Postseason numbers: Caught 31 passes for 316 yards and two TDs in six career playoff games, including the game-winning touchdown catch in Super Bowl LII against the Patriots.

Honors: Ertz made his first two Pro Bowls in 2017 and 2018.

Favorite stat: Ertz is the only player in Super Bowl history to catch a fourth-down pass on a game-winning fourth-quarter drive.

Records and rankings 

• Ertz set an NFL record in 2018 with 116 catches, breaking the mark of 110 set in 2012 by Jason Witten.

• Ertz’s 437 receptions are most in NFL history by a tight end in his first six seasons. He broke the record of 434 set from 2010 through 2016 by Jimmy Graham.

• Ertz’s 116 catches broke the Eagles single-season record of 90 set in 2007 by Brian Westbrook.

• Ertz already ranks third in Eagles history in receptions, behind only Harold Carmichael (589) and Pete Retzlaff (452).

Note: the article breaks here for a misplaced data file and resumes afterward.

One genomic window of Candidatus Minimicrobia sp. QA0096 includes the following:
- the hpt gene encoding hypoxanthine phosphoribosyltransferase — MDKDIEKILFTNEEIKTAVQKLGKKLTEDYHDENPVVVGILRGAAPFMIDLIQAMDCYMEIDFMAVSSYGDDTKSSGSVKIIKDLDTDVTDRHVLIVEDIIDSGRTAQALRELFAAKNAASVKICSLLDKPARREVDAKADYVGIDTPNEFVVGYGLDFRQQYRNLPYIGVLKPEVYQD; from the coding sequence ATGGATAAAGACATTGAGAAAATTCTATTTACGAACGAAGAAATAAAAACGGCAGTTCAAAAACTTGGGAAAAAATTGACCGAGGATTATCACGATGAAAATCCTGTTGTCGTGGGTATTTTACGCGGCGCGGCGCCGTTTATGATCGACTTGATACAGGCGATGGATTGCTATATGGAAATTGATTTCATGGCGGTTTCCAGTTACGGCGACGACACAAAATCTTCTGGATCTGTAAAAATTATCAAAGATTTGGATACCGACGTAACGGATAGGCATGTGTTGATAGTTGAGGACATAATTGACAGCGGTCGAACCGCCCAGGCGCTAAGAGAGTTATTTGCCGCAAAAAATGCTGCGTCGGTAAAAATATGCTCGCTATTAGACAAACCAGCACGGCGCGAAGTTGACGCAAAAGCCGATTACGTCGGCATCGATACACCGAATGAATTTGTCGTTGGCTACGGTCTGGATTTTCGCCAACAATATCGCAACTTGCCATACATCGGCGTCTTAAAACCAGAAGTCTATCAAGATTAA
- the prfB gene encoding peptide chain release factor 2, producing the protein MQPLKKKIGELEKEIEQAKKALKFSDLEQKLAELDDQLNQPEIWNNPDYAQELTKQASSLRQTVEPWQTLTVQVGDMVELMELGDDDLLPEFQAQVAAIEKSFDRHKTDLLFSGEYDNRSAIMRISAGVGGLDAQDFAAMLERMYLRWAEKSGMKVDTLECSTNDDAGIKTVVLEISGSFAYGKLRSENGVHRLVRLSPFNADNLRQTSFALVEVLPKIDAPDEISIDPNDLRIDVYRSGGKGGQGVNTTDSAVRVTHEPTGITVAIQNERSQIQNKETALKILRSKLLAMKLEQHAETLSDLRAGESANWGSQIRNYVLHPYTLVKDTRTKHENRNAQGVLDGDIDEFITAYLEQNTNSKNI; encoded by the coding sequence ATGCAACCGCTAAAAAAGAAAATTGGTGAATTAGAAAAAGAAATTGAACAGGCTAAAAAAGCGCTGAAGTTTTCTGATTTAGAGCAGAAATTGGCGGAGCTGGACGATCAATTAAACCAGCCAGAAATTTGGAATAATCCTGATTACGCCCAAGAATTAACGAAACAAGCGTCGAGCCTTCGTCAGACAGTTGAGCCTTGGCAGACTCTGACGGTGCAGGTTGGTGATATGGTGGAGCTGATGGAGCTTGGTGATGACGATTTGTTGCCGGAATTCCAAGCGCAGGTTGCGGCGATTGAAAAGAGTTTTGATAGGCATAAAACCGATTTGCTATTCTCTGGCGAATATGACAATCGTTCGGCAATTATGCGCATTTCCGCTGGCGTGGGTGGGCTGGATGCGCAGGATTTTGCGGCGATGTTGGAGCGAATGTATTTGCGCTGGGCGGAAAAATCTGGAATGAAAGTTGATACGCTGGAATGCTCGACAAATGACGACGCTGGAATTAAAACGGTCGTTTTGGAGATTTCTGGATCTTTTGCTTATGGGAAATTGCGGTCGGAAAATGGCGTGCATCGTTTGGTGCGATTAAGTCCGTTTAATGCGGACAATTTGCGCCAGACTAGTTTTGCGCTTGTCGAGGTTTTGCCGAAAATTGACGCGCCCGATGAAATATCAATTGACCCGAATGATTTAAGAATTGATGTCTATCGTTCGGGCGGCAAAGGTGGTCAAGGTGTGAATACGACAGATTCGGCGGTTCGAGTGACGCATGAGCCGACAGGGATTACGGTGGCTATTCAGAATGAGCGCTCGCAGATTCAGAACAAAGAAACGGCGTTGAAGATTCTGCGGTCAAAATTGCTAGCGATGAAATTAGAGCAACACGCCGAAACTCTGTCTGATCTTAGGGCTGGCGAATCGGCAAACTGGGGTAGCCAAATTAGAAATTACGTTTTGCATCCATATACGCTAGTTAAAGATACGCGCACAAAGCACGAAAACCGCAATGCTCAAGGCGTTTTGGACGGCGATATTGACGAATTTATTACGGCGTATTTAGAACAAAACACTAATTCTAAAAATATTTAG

• He doesn’t turn 29 until November, but Ertz already ranks 31st in NFL history in career receptions by a tight end. He’s only 153 out of the top 10. At his current rate — 5.8 catches per game since becoming a full-time starter in 2015 — that’s only 26 games away.

Analysis 

Maybe it’s silly to project Ertz as a Hall of Famer before his 29th birthday, but if he can stay healthy and keep stringing together the type of seasons he has been, it’s going to happen.

Since becoming a full-time starter four years ago, Ertz has averaged 86 catches, 914 yards and 5 ½ touchdowns.

If he keeps up that pace for six more years and plays until he’s 34, which most top tight ends are able to do, he’ll have 953 catches, 10,311 yards and 62 TDs after the 2024 season.

Not to mention a game-winning late fourth-quarter TD catch in a Super Bowl.

If he does that, nobody is going to keep him out of Canton.

Verdict: Will be a Hall of Famer.